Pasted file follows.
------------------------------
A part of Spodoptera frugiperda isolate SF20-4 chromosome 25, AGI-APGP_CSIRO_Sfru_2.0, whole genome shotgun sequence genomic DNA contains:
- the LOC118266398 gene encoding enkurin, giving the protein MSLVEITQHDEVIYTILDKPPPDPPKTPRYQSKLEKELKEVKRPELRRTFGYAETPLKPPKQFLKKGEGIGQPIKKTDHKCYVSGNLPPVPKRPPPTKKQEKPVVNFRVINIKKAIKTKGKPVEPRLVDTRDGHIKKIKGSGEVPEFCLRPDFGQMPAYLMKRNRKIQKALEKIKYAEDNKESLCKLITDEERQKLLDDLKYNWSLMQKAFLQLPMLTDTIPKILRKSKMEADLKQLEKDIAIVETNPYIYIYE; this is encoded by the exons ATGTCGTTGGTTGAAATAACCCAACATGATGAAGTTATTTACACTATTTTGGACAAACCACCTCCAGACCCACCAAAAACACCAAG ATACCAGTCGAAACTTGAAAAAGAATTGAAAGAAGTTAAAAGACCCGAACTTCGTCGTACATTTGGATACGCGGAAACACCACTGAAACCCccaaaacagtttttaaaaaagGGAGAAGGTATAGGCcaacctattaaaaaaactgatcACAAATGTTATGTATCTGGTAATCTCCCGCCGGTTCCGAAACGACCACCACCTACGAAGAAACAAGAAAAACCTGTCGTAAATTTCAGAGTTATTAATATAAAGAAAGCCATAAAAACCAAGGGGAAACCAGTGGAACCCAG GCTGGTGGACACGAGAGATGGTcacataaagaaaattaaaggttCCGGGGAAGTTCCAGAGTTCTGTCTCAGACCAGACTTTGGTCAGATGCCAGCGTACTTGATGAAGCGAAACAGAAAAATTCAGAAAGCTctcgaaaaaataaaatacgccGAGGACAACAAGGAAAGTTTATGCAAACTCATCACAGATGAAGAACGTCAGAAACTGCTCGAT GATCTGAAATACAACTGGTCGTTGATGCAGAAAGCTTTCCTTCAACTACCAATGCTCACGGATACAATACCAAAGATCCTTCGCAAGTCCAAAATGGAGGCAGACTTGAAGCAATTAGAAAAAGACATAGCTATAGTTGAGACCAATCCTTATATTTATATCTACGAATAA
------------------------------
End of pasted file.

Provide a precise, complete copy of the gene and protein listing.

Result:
A part of Spodoptera frugiperda isolate SF20-4 chromosome 25, AGI-APGP_CSIRO_Sfru_2.0, whole genome shotgun sequence genomic DNA contains:
- the LOC118266398 gene encoding enkurin, giving the protein MSLVEITQHDEVIYTILDKPPPDPPKTPRYQSKLEKELKEVKRPELRRTFGYAETPLKPPKQFLKKGEGIGQPIKKTDHKCYVSGNLPPVPKRPPPTKKQEKPVVNFRVINIKKAIKTKGKPVEPRLVDTRDGHIKKIKGSGEVPEFCLRPDFGQMPAYLMKRNRKIQKALEKIKYAEDNKESLCKLITDEERQKLLDDLKYNWSLMQKAFLQLPMLTDTIPKILRKSKMEADLKQLEKDIAIVETNPYIYIYE; this is encoded by the exons ATGTCGTTGGTTGAAATAACCCAACATGATGAAGTTATTTACACTATTTTGGACAAACCACCTCCAGACCCACCAAAAACACCAAG ATACCAGTCGAAACTTGAAAAAGAATTGAAAGAAGTTAAAAGACCCGAACTTCGTCGTACATTTGGATACGCGGAAACACCACTGAAACCCccaaaacagtttttaaaaaagGGAGAAGGTATAGGCcaacctattaaaaaaactgatcACAAATGTTATGTATCTGGTAATCTCCCGCCGGTTCCGAAACGACCACCACCTACGAAGAAACAAGAAAAACCTGTCGTAAATTTCAGAGTTATTAATATAAAGAAAGCCATAAAAACCAAGGGGAAACCAGTGGAACCCAG GCTGGTGGACACGAGAGATGGTcacataaagaaaattaaaggttCCGGGGAAGTTCCAGAGTTCTGTCTCAGACCAGACTTTGGTCAGATGCCAGCGTACTTGATGAAGCGAAACAGAAAAATTCAGAAAGCTctcgaaaaaataaaatacgccGAGGACAACAAGGAAAGTTTATGCAAACTCATCACAGATGAAGAACGTCAGAAACTGCTCGAT GATCTGAAATACAACTGGTCGTTGATGCAGAAAGCTTTCCTTCAACTACCAATGCTCACGGATACAATACCAAAGATCCTTCGCAAGTCCAAAATGGAGGCAGACTTGAAGCAATTAGAAAAAGACATAGCTATAGTTGAGACCAATCCTTATATTTATATCTACGAATAA